Review
Auxin polar transport flanking incipient primordium initiates leaf adaxial©\abaxial polarity patterning  
Author: Jiaqiang Dong and Hai Huang
Journal of Integrative Plant Biology 2018 60(6): 455-464
Published Online: February 6, 2018
DOI: 10.1111/jipb.12640
      
    

The leaves of most higher plants are polar along their adaxial©\abaxial axis, and the development of the adaxial domain (upper side) and the abaxial domain (lower side) makes the leaf a highly efficient photosynthetic organ. It has been proposed that a hypothetical signal transported from the shoot apical meristem (SAM) to the incipient leaf primordium, or conversely, the plant hormone auxin transported from the leaf primordium to the SAM, initiates leaf adaxial©\abaxial patterning. This hypothetical signal has been referred to as the Sussex signal, because the research of Ian Sussex published in 1951 was the first to imply its existence. Recent results, however, have shown that auxin polar transport flanking the incipient leaf primordium, but not the Sussex signal, is the key to initiate leaf polarity. Here, we review the new findings and integrate them with other recently published results in the field of leaf development, mainly focusing on the early steps of leaf polarity establishment.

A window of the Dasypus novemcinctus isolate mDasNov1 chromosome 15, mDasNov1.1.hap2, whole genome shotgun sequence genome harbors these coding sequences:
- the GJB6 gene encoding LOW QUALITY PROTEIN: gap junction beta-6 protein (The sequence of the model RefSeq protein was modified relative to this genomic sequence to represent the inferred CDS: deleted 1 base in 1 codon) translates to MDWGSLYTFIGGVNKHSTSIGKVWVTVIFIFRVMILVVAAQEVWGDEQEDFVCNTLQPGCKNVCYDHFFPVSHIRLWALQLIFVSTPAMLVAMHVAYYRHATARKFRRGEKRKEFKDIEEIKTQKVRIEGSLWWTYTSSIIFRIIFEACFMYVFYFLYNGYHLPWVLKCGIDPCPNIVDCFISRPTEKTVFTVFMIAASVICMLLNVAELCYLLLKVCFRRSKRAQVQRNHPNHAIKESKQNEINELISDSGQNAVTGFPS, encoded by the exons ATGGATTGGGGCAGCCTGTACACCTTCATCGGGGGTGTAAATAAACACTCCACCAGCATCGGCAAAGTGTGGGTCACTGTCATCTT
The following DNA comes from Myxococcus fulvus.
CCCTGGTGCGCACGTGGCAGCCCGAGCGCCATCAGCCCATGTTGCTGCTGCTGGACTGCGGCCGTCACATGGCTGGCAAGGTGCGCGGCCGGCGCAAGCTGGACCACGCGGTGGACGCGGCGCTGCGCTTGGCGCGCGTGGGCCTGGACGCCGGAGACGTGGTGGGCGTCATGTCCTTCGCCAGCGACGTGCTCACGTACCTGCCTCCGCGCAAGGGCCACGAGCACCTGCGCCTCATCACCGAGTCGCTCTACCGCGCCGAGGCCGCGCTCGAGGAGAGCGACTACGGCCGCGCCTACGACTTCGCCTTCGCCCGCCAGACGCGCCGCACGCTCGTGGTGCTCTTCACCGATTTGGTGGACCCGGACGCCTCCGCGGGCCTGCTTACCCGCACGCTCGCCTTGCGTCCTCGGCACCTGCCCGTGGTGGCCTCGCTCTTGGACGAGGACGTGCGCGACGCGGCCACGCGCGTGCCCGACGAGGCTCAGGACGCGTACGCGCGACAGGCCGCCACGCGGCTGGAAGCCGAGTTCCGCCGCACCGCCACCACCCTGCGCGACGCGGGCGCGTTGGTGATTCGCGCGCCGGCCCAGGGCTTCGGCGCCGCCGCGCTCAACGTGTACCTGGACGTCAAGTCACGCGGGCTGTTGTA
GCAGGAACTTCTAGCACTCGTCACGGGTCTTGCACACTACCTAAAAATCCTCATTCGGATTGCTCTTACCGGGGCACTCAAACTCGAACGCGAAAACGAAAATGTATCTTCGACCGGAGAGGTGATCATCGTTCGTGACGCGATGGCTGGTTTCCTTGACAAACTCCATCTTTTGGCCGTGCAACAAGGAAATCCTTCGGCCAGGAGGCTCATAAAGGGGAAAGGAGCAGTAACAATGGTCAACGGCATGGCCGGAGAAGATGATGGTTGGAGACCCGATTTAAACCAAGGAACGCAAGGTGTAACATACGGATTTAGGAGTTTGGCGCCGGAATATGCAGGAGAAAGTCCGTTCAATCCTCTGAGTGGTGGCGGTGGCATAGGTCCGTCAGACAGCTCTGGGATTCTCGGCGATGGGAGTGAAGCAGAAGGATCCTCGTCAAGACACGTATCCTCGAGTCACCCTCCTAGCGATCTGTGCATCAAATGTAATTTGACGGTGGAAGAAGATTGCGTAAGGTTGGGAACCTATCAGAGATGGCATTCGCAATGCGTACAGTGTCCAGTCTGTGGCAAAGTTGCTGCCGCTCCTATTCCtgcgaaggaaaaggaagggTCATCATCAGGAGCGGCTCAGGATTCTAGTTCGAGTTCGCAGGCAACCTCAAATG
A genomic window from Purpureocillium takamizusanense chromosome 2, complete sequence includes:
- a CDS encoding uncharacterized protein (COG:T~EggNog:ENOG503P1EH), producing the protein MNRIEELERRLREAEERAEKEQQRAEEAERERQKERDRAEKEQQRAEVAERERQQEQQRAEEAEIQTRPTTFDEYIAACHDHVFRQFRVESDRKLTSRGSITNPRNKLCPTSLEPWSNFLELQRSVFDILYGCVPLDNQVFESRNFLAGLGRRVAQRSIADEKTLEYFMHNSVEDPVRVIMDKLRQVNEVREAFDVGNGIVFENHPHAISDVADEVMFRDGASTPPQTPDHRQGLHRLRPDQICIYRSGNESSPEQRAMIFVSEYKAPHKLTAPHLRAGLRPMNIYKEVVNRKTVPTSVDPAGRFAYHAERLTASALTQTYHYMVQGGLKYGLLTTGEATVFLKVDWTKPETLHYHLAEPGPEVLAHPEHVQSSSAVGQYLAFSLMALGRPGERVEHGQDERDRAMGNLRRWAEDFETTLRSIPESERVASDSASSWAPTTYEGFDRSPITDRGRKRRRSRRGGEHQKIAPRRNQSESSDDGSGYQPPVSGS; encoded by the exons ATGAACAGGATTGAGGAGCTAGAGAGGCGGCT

Abstract (Browse 258)  |  References  |  Full Text HTML  |  Full Text PDF  |  Cited By       
Leaf initiates at the beginning is a round and dome©\like structure, and its flattening was previously proposed to be directed by a so©\called Sussex signal. Recent studies demonstrated that lateral auxin movement flanking the initiating leaf, but not the Sussex signal, plays a key role in initiation of leaf flattening.
          Functional Omics and Systems Biology
ZmCOL3, a CCT gene represses flowering in maize by interfering with the circadian clock and activating expression of ZmCCT
Author: Minliang Jin, Xiangguo Liu, Wei Jia, Haijun Liu, Wenqiang Li, Yong Peng, Yanfang Du, Yuebin Wang, Yuejia Yin, Xuehai Zhang, Qing Liu, Min Deng, Nan Li, Xiyan Cui, Dongyun Hao and Jianbing Yan
Journal of Integrative Plant Biology 2018 60(6): 465-480
Published Online: January 10, 2018
DOI: 10.1111/jipb.12632